The Assassination of Martin Luther King. Racism and the Growing Cancer Blighting U.S. Foreign Policy | WHAT REALLY HAPPENED X-Frame-Options: DENY X-Frame-Options: SAMEORIGIN

The Assassination of Martin Luther King. Racism and the Growing Cancer Blighting U.S. Foreign Policy

If the death of Bobby Kennedy marked the end of the dream of the sixties (see the Robert F. Kennedy chapter of this series), the death two months previously signaled the beginning of the end.

On the early evening of April 4, 1968, Martin Luther King was standing on the second-floor balcony of the Lorraine hotel in Memphis, Tennessee when a single bullet plowed through the breeze and struck the man of peace and compassion with devastating effects. Rushed to the hospital, he was pronounced dead an hour later. [2]

In the ten days following news of King’s death, 200 cities across the nation saw looting, arson, and sniper fire. Peter Levy wrote in The Great Uprising: Race Riots in Urban America during the 1960s that followed that the United States experienced its greatest wave of social unrest since the Civil War.” Fully 3,500 people were injured, 43 were killed and 27,000 were arrested. [3]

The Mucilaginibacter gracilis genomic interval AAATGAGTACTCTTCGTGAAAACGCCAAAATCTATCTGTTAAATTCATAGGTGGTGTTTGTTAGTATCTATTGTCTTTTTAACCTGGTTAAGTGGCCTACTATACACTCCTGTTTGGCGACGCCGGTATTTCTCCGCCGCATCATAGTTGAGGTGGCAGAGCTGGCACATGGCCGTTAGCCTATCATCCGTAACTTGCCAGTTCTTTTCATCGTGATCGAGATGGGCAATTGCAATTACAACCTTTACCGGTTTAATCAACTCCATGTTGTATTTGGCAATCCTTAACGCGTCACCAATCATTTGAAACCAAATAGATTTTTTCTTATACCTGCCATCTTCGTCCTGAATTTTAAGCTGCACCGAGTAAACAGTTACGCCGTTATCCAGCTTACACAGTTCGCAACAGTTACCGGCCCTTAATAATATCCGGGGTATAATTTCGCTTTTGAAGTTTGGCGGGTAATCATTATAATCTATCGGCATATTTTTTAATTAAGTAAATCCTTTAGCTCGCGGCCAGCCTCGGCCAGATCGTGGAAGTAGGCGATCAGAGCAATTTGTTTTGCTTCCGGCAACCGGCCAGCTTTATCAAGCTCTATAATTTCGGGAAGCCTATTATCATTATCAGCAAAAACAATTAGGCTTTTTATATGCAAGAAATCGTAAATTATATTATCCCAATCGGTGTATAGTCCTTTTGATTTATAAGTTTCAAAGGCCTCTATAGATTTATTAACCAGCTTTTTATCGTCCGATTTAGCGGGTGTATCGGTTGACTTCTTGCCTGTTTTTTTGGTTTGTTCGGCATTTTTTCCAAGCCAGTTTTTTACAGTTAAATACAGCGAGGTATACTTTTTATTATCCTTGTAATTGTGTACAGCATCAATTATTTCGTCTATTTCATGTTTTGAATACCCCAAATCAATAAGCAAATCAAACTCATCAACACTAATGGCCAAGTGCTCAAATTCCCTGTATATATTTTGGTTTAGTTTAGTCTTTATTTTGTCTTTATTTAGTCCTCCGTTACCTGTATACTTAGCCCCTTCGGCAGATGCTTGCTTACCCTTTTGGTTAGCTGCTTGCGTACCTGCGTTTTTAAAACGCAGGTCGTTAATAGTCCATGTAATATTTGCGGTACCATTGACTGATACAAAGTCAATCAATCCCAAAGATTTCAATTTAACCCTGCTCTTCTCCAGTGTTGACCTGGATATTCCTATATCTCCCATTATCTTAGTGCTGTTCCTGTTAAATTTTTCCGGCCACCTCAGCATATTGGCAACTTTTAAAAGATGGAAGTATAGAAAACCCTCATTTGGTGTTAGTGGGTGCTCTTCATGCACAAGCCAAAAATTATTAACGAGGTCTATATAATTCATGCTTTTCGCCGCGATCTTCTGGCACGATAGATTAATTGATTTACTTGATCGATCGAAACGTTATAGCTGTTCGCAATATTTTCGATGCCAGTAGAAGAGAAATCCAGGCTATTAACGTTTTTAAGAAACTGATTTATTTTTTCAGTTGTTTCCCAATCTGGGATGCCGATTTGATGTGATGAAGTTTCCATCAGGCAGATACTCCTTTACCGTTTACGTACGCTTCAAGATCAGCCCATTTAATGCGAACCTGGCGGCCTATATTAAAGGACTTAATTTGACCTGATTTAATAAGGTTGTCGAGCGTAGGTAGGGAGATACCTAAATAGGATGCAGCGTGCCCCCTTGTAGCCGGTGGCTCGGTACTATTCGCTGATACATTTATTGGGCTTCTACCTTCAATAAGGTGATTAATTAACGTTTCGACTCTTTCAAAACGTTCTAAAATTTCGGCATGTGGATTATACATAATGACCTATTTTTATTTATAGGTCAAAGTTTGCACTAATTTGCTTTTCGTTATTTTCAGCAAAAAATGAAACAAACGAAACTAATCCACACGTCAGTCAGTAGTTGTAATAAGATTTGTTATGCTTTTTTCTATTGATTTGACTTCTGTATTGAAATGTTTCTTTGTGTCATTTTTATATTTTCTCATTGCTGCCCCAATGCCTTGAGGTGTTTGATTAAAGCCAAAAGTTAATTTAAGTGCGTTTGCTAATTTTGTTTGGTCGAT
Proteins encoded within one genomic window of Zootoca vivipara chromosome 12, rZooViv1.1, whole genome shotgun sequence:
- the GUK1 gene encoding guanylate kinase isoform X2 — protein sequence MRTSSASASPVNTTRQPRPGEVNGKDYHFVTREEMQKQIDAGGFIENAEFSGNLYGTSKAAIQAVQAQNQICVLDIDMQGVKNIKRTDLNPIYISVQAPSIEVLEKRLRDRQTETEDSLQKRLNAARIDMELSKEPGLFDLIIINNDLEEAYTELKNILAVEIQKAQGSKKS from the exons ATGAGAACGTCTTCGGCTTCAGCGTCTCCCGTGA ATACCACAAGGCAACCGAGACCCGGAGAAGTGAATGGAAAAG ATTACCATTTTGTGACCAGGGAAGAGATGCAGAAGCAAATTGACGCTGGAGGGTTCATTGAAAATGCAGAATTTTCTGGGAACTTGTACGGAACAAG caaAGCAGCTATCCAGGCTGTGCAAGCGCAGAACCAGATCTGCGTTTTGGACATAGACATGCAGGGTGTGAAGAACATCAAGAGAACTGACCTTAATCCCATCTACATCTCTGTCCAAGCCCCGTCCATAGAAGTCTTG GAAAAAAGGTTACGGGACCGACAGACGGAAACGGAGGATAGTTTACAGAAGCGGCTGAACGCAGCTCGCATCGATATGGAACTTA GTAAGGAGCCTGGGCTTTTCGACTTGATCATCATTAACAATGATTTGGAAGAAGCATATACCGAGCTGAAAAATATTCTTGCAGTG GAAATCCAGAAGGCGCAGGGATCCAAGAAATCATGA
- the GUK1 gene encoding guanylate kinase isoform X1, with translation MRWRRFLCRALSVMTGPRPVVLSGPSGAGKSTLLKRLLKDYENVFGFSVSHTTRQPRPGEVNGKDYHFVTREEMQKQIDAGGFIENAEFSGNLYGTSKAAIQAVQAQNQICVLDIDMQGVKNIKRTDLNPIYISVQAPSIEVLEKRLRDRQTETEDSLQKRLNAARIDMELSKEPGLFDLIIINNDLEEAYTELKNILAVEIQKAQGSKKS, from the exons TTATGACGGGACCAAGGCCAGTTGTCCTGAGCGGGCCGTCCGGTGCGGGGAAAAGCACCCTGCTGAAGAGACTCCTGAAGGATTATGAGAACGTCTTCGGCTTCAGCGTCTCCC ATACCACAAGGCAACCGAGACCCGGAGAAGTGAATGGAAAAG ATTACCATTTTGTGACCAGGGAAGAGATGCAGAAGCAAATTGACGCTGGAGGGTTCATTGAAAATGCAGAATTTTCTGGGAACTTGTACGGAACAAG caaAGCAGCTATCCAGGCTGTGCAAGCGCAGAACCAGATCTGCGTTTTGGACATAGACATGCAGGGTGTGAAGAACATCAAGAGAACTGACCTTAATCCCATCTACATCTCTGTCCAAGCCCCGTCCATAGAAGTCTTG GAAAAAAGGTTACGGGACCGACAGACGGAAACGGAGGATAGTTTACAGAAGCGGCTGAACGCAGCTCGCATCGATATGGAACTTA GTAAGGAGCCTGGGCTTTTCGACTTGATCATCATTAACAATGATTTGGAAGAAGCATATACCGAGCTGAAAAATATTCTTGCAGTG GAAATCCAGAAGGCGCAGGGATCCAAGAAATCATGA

While the Baptist Minister subscribed to non-violence, between the loss of a civil rights giant and the widespread segregation and poverty affecting blacks, such an expression of outrage is understandable.

Yet, Dr. King was in the process of doing more than demanding an end to racial inequality. He went to Memphis to stand with and support striking sanitation workers. He was also intent later in the month of April to lead a massive Nonviolent Poor People’s March on Washington involving impoverished Americans of all races. [4][5]

And more critically, he was speaking out against the growing cancer blighting American foreign policy – the war in Vietnam. His first, and arguably one of his most important speeches was heard at the Riverside Church in New York City – exactly one year before his assassination![6]

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